Top tech startup news for Thursday, May 4, 2023: Captura, Impact Nano, Microsoft, OpenAI, and Shopify
Good evening! Below are some of the top tech startup news stories for Thursday, May 4, 2023.
Carbon removal startup Captura raises funding from fossil fuel giants to take CO2 out of the ocean
Climate change is one of the pressing issues facing our world today. That’s why companies and governments around the world are working to find solutions such as removing carbon dioxide (CO2) from the atmosphere. But one California-based startup has come up with a yet audacious project--pull carbon dioxide out of the ocean.
Captura is a carbon capture startup founded in 2021 by a team of researchers from Caltech. Last year, the startup won a $1 million award from Elon Musk’s XPrize competition. Backed by fossil fuel giants and Big Tech firms, Captura recently secured millions in funding from the US’s largest gas utility to launch an ambitious project to filter CO2 out of the Pacific Ocean as part of its fight against climate change.
Captura’s direct ocean capture (DOC) technology, which is still in its early stages, harnesses the natural carbon-absorbing capacity of the ocean to remove CO2 from the atmosphere.
The process, which is fueled by renewable energy, utilizes specialized electrodialysis technology to extract CO2 directly from seawater and transport it as a measurable stream that can be permanently stored or utilized. Once the CO2-depleted seawater is reintroduced into the ocean, it regains the ability to absorb the same amount of CO2 from the air that was initially removed.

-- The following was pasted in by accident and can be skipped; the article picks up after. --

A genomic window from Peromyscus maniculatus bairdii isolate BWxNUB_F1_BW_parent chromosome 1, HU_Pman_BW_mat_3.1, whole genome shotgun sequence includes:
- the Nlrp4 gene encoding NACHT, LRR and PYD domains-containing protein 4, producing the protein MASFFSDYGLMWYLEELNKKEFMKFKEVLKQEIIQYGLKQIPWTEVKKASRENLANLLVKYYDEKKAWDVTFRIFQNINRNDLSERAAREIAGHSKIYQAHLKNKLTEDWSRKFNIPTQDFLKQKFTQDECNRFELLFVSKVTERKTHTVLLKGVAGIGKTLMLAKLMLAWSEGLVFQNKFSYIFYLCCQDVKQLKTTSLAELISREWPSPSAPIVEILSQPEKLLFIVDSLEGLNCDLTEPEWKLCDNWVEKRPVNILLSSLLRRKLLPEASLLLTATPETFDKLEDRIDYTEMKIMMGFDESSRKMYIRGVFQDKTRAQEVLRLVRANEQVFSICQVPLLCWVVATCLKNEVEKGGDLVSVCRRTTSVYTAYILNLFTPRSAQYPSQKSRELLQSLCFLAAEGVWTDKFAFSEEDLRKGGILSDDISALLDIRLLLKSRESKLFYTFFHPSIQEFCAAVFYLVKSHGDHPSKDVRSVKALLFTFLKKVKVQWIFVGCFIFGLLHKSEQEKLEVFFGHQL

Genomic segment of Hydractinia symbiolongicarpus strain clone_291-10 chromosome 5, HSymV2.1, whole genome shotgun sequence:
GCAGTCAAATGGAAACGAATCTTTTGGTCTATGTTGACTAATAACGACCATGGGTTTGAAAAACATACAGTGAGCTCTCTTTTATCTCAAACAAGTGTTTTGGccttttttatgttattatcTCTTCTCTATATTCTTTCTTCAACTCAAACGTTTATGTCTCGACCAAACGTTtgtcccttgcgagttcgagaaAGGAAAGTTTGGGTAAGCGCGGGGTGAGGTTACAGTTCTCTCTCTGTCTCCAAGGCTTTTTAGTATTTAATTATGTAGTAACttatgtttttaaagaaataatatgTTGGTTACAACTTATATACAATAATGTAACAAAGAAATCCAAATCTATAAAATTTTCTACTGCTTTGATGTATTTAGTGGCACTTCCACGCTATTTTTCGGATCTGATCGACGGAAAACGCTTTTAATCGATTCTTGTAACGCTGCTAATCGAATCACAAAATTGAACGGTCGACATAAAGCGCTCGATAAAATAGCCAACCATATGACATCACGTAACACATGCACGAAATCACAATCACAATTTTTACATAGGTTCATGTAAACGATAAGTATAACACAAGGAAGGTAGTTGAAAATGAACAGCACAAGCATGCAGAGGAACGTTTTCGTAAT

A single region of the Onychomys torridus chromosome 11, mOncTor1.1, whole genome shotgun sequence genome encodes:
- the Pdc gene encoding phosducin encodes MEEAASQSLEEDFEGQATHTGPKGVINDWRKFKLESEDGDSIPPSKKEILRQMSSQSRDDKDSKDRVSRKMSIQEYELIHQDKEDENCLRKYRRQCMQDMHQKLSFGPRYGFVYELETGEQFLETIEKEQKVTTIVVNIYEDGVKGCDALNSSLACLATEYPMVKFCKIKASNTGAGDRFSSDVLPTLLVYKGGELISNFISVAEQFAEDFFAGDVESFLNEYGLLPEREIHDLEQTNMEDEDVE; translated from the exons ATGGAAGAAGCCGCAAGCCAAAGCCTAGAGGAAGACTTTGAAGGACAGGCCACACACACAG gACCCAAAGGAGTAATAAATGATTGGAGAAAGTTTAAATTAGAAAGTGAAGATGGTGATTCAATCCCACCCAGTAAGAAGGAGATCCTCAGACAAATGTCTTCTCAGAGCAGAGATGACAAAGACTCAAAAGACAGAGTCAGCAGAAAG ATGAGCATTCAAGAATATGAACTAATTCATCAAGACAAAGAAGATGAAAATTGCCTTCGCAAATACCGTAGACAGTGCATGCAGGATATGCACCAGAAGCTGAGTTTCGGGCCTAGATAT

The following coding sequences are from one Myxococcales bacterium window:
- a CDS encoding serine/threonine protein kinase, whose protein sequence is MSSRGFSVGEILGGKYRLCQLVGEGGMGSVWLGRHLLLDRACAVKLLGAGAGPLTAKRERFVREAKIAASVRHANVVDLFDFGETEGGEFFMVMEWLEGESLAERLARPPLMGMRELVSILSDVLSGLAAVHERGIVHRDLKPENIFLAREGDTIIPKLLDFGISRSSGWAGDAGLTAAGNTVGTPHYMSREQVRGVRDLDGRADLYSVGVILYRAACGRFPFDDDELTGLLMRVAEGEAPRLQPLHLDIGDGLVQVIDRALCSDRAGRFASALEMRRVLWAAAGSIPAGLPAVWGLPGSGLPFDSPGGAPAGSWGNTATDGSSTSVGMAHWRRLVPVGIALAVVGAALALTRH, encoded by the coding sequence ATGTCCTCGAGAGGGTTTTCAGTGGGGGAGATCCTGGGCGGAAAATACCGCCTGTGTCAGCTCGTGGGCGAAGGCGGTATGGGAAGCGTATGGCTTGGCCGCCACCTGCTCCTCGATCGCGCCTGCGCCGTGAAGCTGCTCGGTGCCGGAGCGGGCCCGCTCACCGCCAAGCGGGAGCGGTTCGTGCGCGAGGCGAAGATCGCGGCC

Today, Captura announced it has partnered with AltaSea to speed up technology development and industry cooperation in the ocean-climate field. As part of the partnership, Captura will deploy its latest carbon removal system at AltaSea at the Port of Los Angeles. The system is capable of capturing 100 tons of carbon dioxide (CO2) from the ocean every year.
Canadian e-commerce company Spotify becomes the latest tech company to announce job cuts amid the ongoing economic slowdown and geopolitical uncertainties. Shopify announced Wednesday that it’s laying off more than 2,000 people, or 20% of its workforce.
In addition, the company, best known for providing e-commerce software for online retailers, also announced it’s selling its logistics business to Flexport for 13% equity.
The news comes about 10 months after Shopify announced a reduction of its workforce by 10%, which affected about 1,000 people. This move is in line with a trend that has seen many big technology companies engage in multiple rounds of job cuts in response to economic challenges.
In a blog post, Shopify CEO Tobias Lütke said: “We are changing the shape of Shopify significantly today to pay unshared attention to our mission. There are a number of consequences to this, and I don’t want to bury the lede: after today Shopify will be smaller by about 20% and Flexport will buy Shopify Logistics; this means some of you will leave Shopify today. I recognize the crushing impact this decision has on some of you, and did not make this decision lightly.”
Shopify was founded in 2004 by Tobias Lütke, Daniel Weinand, and Scott Lake after attempting to open Snowdevil, an online store for snowboarding equipment. Dissatisfied with the existing e-commerce products on the market, Lütke, a computer programmer by trade, instead built his own. In 2018 alone, Shopify sold more than $41.1 billion worth of merchandise on its platform.